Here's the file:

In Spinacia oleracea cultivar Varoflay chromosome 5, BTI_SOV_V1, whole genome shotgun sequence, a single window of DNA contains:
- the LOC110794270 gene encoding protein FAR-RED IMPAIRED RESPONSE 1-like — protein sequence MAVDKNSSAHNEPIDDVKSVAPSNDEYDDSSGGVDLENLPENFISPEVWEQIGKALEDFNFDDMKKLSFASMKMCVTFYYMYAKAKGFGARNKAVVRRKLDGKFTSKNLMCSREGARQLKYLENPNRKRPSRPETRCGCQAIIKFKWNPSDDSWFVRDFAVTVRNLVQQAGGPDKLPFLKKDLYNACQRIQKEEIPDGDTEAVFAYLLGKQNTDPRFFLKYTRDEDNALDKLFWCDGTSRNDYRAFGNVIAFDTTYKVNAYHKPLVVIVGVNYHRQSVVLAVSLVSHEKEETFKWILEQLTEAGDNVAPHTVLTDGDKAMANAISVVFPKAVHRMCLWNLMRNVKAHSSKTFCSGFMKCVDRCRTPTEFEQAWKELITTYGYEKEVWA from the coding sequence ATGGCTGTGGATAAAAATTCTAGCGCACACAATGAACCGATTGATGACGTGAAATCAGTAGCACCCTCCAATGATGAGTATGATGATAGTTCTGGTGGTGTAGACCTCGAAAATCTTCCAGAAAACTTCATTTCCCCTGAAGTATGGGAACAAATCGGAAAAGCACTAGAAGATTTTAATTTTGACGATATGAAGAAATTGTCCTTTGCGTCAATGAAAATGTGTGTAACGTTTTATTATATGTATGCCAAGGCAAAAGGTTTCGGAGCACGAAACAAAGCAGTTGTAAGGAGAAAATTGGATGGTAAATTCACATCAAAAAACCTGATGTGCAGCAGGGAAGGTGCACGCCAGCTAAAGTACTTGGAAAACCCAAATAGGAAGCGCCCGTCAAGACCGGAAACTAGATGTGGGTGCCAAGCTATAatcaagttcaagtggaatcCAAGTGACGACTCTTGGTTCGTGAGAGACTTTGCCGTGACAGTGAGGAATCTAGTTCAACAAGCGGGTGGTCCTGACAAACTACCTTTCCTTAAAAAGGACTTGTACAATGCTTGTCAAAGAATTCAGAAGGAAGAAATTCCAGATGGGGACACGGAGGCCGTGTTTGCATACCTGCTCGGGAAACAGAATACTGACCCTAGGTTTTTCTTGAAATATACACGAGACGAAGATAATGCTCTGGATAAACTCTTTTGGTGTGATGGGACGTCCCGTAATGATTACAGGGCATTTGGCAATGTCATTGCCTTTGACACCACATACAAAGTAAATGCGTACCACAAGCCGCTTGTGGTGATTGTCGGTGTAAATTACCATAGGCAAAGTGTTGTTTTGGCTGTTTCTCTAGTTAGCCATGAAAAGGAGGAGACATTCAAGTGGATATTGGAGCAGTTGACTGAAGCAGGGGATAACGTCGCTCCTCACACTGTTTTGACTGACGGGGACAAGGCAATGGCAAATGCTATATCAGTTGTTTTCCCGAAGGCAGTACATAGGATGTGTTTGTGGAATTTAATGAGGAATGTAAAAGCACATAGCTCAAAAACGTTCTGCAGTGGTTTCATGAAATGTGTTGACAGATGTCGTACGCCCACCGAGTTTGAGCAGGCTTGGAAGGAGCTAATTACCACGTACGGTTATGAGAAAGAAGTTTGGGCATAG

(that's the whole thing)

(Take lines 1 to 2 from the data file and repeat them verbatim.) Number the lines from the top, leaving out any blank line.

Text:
In Spinacia oleracea cultivar Varoflay chromosome 5, BTI_SOV_V1, whole genome shotgun sequence, a single window of DNA contains:
- the LOC110794270 gene encoding protein FAR-RED IMPAIRED RESPONSE 1-like — protein sequence MAVDKNSSAHNEPIDDVKSVAPSNDEYDDSSGGVDLENLPENFISPEVWEQIGKALEDFNFDDMKKLSFASMKMCVTFYYMYAKAKGFGARNKAVVRRKLDGKFTSKNLMCSREGARQLKYLENPNRKRPSRPETRCGCQAIIKFKWNPSDDSWFVRDFAVTVRNLVQQAGGPDKLPFLKKDLYNACQRIQKEEIPDGDTEAVFAYLLGKQNTDPRFFLKYTRDEDNALDKLFWCDGTSRNDYRAFGNVIAFDTTYKVNAYHKPLVVIVGVNYHRQSVVLAVSLVSHEKEETFKWILEQLTEAGDNVAPHTVLTDGDKAMANAISVVFPKAVHRMCLWNLMRNVKAHSSKTFCSGFMKCVDRCRTPTEFEQAWKELITTYGYEKEVWA from the coding sequence ATGGCTGTGGATAAAAATTCTAGCGCACACAATGAACCGATTGATGACGTGAAATCAGTAGCACCCTCCAATGATGAGTATGATGATAGTTCTGGTGGTGTAGACCTCGAAAATCTTCCAGAAAACTTCATTTCCCCTGAAGTATGGGAACAAATCGGAAAAGCACTAGAAGATTTTAATTTTGACGATATGAAGAAATTGTCCTTTGCGTCAATGAAAATGTGTGTAACGTTTTATTATATGTATGCCAAGGCAAAAGGTTTCGGAGCACGAAACAAAGCAGTTGTAAGGAGAAAATTGGATGGTAAATTCACATCAAAAAACCTGATGTGCAGCAGGGAAGGTGCACGCCAGCTAAAGTACTTGGAAAACCCAAATAGGAAGCGCCCGTCAAGACCGGAAACTAGATGTGGGTGCCAAGCTATAatcaagttcaagtggaatcCAAGTGACGACTCTTGGTTCGTGAGAGACTTTGCCGTGACAGTGAGGAATCTAGTTCAACAAGCGGGTGGTCCTGACAAACTACCTTTCCTTAAAAAGGACTTGTACAATGCTTGTCAAAGAATTCAGAAGGAAGAAATTCCAGATGGGGACACGGAGGCCGTGTTTGCATACCTGCTCGGGAAACAGAATACTGACCCTAGGTTTTTCTTGAAATATACACGAGACGAAGATAATGCTCTGGATAAACTCTTTTGGTGTGATGGGACGTCCCGTAATGATTACAGGGCATTTGGCAATGTCATTGCCTTTGACACCACATACAAAGTAAATGCGTACCACAAGCCGCTTGTGGTGATTGTCGGTGTAAATTACCATAGGCAAAGTGTTGTTTTGGCTGTTTCTCTAGTTAGCCATGAAAAGGAGGAGACATTCAAGTGGATATTGGAGCAGTTGACTGAAGCAGGGGATAACGTCGCTCCTCACACTGTTTTGACTGACGGGGACAAGGCAATGGCAAATGCTATATCAGTTGTTTTCCCGAAGGCAGTACATAGGATGTGTTTGTGGAATTTAATGAGGAATGTAAAAGCACATAGCTCAAAAACGTTCTGCAGTGGTTTCATGAAATGTGTTGACAGATGTCGTACGCCCACCGAGTTTGAGCAGGCTTGGAAGGAGCTAATTACCACGTACGGTTATGAGAAAGAAGTTTGGGCATAG